AP Photo

Serena Williams makes Wimbledon quarterfinals; no top-10 seeds left

4 Comments

Serena Williams made her 13th Wimbledon quarterfinal, but for the first time in any Grand Slam in the 50-year Open Era, no top-10 seeds in one of the singles draws made the final eight.

Williams, the 25th seed, beat Russian qualifier and fellow mom Evgeniya Rodina 6-2, 6-2 on Monday. She gets Italian Camila Giorgi in Tuesday’s quarterfinals.

“It was tougher than the scoreline,” Williams said. “I knew we were both moms, and I’m not sure how often that’s happened, if ever. So it’s really cool. You can be a mom, you can still play tennis and you can still be great.”

Williams is looking for her eighth Wimbledon title and has established herself as the big favorite once again, with the top-10 seeds all eliminated. She is seeded 25th after missing last year’s tournament while pregnant.

The highest seeds in the quarterfinals are No. 11 Angelique Kerber, No. 12 Jelena Ostapenko and No. 13 Julia Görges. Williams could play Görges in the semifinals.

The last top-10 women’s seed fell Monday, with No. 7 Karolina Pliskova upset by No. 20 Kiki Bertens 6-3, 7-6 (1). It’s not only the first time in Grand Slam Open Era history without a top-10 woman in the quarterfinals, but also the semifinals.

“I don’t think this has happened to this extreme. But also, I’ve never been ranked where I am,” Williams said. “Usually, I’m one of those few seeds left that’s still fighting and still in the tournament. Now that I’m not, it kind of happened.”

The previous record for fewest top-10 seeds in the men’s or women’s quarterfinals at a Grand Slam was one man in the 1997 and 1998 French Opens.

Also Monday, Roger FedererRafael Nadal and Novak Djokovic advanced to the quarterfinals of the same Grand Slam for the first time since the 2015 French Open.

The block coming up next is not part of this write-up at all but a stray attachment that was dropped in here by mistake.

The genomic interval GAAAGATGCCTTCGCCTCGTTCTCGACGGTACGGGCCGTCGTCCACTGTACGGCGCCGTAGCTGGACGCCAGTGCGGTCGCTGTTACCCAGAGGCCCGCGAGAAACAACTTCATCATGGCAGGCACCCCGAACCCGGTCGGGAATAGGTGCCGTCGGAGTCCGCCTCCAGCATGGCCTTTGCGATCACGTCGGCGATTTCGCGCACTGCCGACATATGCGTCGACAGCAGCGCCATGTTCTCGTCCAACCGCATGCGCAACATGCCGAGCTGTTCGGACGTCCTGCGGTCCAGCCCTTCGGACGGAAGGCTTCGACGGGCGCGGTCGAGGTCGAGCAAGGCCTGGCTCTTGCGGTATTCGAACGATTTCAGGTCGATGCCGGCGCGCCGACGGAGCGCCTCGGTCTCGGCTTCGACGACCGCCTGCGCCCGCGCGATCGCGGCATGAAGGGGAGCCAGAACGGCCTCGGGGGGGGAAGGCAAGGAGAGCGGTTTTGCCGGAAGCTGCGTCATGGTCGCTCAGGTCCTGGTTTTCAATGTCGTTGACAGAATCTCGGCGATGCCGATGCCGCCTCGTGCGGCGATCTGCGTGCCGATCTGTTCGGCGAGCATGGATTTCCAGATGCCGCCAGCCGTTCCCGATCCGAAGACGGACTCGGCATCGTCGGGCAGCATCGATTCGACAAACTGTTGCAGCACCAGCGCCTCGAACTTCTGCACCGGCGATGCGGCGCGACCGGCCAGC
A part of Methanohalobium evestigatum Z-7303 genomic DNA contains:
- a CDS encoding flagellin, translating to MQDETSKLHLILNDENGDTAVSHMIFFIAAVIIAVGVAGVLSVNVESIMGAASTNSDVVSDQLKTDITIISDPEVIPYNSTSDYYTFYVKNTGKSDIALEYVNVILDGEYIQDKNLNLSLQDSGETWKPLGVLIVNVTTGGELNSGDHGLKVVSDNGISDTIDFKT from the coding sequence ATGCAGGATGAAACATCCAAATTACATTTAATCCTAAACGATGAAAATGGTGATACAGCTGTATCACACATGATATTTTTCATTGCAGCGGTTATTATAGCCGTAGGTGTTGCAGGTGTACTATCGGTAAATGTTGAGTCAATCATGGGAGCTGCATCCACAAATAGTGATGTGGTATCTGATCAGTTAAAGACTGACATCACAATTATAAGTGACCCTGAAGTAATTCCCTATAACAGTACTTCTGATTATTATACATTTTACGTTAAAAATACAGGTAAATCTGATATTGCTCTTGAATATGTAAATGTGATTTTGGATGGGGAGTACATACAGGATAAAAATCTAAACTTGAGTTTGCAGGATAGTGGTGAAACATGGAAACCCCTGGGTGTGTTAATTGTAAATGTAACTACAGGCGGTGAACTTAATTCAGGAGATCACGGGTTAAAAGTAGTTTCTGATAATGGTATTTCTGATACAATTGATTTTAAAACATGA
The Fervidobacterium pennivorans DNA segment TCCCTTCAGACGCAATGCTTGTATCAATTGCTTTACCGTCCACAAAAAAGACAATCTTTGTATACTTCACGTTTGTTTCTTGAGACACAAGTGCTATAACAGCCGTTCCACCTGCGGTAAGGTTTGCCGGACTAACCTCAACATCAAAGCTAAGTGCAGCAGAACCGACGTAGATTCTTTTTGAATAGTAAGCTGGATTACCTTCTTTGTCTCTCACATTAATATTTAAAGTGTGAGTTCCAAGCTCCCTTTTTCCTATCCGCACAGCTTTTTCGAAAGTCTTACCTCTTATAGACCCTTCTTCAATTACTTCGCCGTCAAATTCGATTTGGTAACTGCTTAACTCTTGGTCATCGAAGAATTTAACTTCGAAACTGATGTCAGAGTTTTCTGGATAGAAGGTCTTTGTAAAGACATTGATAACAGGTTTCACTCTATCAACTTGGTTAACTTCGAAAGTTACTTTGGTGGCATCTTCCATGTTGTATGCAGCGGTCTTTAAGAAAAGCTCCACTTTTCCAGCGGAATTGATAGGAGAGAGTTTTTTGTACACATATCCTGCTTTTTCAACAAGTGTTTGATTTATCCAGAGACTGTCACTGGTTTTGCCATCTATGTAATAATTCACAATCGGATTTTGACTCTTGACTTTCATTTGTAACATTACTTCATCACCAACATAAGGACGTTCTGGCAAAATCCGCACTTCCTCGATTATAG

Federer won the first set in 16 minutes en route to sweeping Frenchman Adrian Mannarino 6-0, 7-5, 6-4 to make his record-extending 16th Wimbledon quarterfinal.

The top seed Federer, who also owns a record eight Wimbledon men’s singles titles, next faces No. 8 Kevin Anderson on Wednesday.

No. 2 seed Rafael Nadal remained on track for a possible final versus Federer by sweeping Czech Jiri Vesely 6-3, 6-3, 6-4 to make his first quarterfinal since 2011. Nadal gets No. 5 Juan Martin del Potro or Frenchman Gilles Simon.

Djokovic, seeded 12th, ousted Russian Karen Khachanov 6-4, 6-2, 6-2 and will play Japan’s Kei Nishikori.

American John Isner reached his first Grand Slam quarterfinal in nearly seven years, knocking out No. 31 Stefanos Tsitsipas 6-4, 7-6 (8), 7-6 (4). The ninth seed Isner gets 2016 Wimbledon runner-up Milos Raonic in the quarterfinals.

The Associated Press contributed to this report.

OlympicTalk is on Apple News. Favorite us!

MORE: Serena says it’s unfair she’s drug tested more

141 women accept ESPYs Arthur Ashe Courage Award for Larry Nassar survivors

Getty Images
Leave a comment

A total of 141 women accepted the ESPYs’ Arthur Ashe Courage Award on Wednesday night for the hundreds of Larry Nassar survivors, according to ESPN.

“1997. 1998. 1999. 2000. 2004. 2011. 2013. 2014. 2015. 2016,” Olympic gymnast Aly Raisman said on stage. “These were the years we spoke up about Larry Nassar’s abuse. All those years, we were told, you are wrong. You misunderstood. He’s a doctor. It’s OK. Don’t worry. We’ve got it covered. Be careful. There are risks involved. The intention? To silence us. In favor of money, medals and reputation.